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  • Editor's Note

    E-cigarette reports provide science that society craves

    For much of the last year, the most-read story on sciencenews.org was not about a faraway exoplanet or a cunning creature’s adaptations to an exotic locale. It was a short report, in some ways unsurprising. In 26 different weeks since it appeared in June 2014,...

    07/01/2015 - 09:14 Health, Technology, Cancer
  • Letters to the Editor

    Puzzling cosmic signals, processed food defined and more reader feedback

    To edit or not

    A controversial paper about modifying genes in fertilized human eggs raised some serious ethical concerns. Tina Hesman Saey covered researchers’ arguments for and against this type of...

    07/01/2015 - 09:14 Cells, Nutrition, Astronomy
  • July 11, 2015

    07/01/2015 - 09:13
  • Science Visualized

    A loopy look at sunspots

    Tangled nests of magnetic fields burst from sunspots on the solar surface. The spots appear blue and yellow in this false color composite photograph, which was taken in October by NASA’s Solar Dynamics Observatory and released in May. The pale streaks trace magnetic field lines, which stretch up to 200,000 kilometers above the surface (black).

    In visible light, sunspots look like dark...

    07/01/2015 - 06:00 Astronomy
  • Wild Things

    Pink salmon threatened by freshwater acidification

    As carbon dioxide levels in the atmosphere rise, the world’s oceans are absorbing some of the gas and slowly becoming more acidic. That acidification impedes the chemical reaction that many marine species use to make calcium carbonate shells and skeletons. Fish were once thought to be immune to the drop in pH, but...

    06/30/2015 - 18:00 Climate, Animals
  • Science Ticker

    Clot-snatching stroke treatment gets the green light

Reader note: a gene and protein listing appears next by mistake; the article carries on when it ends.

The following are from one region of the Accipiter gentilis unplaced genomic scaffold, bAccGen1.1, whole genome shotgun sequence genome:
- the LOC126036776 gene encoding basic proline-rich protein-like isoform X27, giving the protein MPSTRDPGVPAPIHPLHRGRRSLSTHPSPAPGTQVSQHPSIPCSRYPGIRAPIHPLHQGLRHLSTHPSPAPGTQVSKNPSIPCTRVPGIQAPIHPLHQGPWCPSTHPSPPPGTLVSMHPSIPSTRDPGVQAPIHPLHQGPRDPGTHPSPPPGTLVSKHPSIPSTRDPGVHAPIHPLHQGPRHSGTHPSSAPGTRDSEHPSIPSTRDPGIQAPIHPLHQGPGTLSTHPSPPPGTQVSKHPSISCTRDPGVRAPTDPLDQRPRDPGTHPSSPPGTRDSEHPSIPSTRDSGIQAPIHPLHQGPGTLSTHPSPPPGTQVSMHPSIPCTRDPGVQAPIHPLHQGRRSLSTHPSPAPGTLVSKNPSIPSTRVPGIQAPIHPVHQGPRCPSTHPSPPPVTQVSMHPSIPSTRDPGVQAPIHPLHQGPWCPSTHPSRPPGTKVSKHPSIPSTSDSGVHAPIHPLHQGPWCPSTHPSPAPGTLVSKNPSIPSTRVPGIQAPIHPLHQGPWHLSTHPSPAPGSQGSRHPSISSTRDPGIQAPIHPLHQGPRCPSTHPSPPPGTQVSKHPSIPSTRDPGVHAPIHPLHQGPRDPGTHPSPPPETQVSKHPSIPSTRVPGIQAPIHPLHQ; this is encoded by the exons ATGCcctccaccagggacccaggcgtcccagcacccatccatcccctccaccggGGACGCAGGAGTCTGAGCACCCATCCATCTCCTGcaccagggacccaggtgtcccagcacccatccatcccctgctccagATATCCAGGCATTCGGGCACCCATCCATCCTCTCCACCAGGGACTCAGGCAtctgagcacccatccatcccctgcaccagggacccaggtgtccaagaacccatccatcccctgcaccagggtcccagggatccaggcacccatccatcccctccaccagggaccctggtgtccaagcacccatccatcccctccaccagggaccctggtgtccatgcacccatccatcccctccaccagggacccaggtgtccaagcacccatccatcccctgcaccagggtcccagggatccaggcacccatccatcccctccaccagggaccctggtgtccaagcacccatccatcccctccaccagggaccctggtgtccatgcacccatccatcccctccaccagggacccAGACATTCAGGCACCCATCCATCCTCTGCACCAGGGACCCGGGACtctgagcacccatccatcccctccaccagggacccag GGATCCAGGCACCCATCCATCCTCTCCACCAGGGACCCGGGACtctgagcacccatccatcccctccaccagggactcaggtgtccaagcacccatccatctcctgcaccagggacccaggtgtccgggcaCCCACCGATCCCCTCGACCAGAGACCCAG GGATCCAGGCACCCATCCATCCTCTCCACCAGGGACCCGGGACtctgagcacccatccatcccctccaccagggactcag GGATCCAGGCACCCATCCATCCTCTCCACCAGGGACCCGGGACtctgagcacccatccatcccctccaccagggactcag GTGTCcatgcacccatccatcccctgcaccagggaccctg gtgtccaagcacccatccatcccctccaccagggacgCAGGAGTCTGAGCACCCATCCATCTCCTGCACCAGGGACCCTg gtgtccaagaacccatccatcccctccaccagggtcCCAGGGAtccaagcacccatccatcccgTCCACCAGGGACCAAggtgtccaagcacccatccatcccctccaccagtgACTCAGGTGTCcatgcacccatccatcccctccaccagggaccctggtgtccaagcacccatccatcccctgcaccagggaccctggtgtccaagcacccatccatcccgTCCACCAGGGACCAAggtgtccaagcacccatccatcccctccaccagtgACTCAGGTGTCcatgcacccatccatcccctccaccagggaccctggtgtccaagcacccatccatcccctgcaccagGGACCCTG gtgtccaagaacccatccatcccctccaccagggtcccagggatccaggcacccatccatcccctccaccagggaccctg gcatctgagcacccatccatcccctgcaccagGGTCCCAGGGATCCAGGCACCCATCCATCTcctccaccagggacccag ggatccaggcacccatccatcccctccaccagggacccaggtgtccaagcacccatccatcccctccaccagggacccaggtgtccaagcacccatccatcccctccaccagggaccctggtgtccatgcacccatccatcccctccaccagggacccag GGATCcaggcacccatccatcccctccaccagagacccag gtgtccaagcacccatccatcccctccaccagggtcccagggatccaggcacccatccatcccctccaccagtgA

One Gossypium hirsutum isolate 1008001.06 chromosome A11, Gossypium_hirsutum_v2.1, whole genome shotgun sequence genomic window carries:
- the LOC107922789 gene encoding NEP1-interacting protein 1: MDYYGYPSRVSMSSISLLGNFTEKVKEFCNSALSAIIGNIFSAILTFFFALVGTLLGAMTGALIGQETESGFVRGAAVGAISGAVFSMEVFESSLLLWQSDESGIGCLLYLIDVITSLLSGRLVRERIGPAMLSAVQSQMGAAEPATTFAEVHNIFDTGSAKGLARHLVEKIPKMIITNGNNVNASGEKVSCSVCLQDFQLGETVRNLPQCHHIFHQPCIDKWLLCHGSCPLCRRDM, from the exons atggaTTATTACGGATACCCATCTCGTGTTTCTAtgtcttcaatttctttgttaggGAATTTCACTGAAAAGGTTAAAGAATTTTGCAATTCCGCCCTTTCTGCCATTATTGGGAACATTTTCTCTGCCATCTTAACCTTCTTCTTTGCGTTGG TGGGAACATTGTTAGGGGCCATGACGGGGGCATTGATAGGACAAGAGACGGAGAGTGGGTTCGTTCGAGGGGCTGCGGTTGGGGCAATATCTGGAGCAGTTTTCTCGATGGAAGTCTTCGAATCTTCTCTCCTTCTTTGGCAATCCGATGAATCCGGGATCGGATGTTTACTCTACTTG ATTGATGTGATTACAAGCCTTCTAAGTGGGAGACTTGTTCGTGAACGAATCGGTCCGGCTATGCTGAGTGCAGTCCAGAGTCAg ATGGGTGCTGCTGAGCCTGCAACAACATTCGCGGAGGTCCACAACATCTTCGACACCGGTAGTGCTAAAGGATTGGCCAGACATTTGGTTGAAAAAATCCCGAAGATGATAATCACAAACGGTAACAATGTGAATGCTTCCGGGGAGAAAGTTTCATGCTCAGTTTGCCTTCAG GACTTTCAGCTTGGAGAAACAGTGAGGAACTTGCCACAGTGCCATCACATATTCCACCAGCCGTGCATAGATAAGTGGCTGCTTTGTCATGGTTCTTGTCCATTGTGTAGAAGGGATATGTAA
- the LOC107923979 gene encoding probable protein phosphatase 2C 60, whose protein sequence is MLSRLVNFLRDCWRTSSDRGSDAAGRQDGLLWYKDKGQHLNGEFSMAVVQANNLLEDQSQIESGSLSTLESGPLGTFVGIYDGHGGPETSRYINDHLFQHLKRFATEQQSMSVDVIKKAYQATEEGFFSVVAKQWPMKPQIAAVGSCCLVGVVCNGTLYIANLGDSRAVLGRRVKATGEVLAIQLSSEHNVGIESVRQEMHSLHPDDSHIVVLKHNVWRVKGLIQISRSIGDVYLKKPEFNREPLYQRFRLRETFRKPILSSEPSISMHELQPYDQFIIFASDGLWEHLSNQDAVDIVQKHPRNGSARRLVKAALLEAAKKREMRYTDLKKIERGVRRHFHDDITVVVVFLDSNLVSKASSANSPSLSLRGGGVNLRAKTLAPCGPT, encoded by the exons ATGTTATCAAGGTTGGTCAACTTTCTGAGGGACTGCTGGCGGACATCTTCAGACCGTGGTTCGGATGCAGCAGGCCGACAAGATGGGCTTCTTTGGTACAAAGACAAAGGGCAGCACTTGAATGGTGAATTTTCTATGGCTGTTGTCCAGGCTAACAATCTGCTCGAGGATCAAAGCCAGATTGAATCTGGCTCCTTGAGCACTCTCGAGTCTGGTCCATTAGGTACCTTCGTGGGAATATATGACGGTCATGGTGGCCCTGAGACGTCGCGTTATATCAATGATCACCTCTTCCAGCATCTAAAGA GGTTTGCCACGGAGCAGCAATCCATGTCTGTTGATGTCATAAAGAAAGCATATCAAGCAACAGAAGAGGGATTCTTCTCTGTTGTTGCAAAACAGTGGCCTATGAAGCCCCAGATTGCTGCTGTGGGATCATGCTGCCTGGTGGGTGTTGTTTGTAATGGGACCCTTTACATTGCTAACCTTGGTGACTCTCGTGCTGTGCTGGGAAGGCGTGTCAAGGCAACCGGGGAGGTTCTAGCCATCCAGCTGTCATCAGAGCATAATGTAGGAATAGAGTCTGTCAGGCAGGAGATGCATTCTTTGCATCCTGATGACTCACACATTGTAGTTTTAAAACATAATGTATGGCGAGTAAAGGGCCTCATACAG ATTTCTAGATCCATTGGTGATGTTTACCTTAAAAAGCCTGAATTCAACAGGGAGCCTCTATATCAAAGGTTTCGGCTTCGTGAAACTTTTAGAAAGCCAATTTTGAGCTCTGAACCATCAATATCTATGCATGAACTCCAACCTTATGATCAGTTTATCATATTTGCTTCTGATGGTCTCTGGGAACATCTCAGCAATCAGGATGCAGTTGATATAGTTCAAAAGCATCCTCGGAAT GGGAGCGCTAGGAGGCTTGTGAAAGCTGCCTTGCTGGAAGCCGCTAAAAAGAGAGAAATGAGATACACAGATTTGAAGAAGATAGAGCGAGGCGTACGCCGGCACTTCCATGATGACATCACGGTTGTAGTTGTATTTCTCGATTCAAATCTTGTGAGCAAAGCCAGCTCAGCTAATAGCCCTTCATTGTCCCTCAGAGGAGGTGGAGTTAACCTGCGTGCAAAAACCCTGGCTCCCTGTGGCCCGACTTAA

Doctors may soon use a small device to snatch blood clots from the brain. On June 29, the American Heart Association and the American Stroke Association issued guidelines recommending the use of the treatment in...

    06/30/2015 - 16:42 Health
  • Science Ticker

    Old fruit flies’ swagger restored with brain chemical dopamine

    The chemical messenger dopamine can bring back that loving feeling for old fruit flies. By carefully boosting dopamine levels in a handful of specific brain cells, scientists coaxed male flies past their prime into wooing females more vigorously.

    Tsai-Feng Fu of National Chi Nan University in Nantou, Taiwan, and colleagues engineered male fruit flies, Drosophila melanogaster, so...

    06/30/2015 - 14:34 Neuroscience
  • News in Brief

    Genetic tweak turned plague bacterium deadly

    Two genetic changes turned the plague into a scourge.  

    The ancestor of the plague-causing bacterium Yersinia pestis causes mild stomach disease. Early in its evolution, Y. pestis acquired a single gene from other bacteria that allowed it to cause the deadly lung infections of pneumonic plague, scientists ...

    06/30/2015 - 11:00 Health, Genetics, Evolution
  • Feature

    E-cigarettes proving to be a danger to teens

    They’ve appeared on television and in magazines — Katy Perry, Johnny Depp and other celebrities vaping electronic cigarettes. The high-tech gadgets, marketed as a healthier alternative to traditional cigarettes, seem to be available everywhere, from Internet suppliers and specialty vaping shops to 24-hour convenience marts.

    E-cigarettes have become the fashionable new electronic toy....

    06/30/2015 - 09:00 Health
  • The Science Life

    In retirement, Nobelist takes up moon bouncing

    If the moon is up, there’s a good chance Joseph Taylor is on his ham radio, using a homemade antenna in his backyard to bounce signals off the moon’s pockmarked face. It’s a skill Taylor began cultivating in 2003, shortly before he retired from Princeton University, where he used radio waves to probe the secrets of pulsars, the spinning, magnetized neutron stars that emit bursts of radiation...

    06/30/2015 - 07:00 Physics, Planetary Science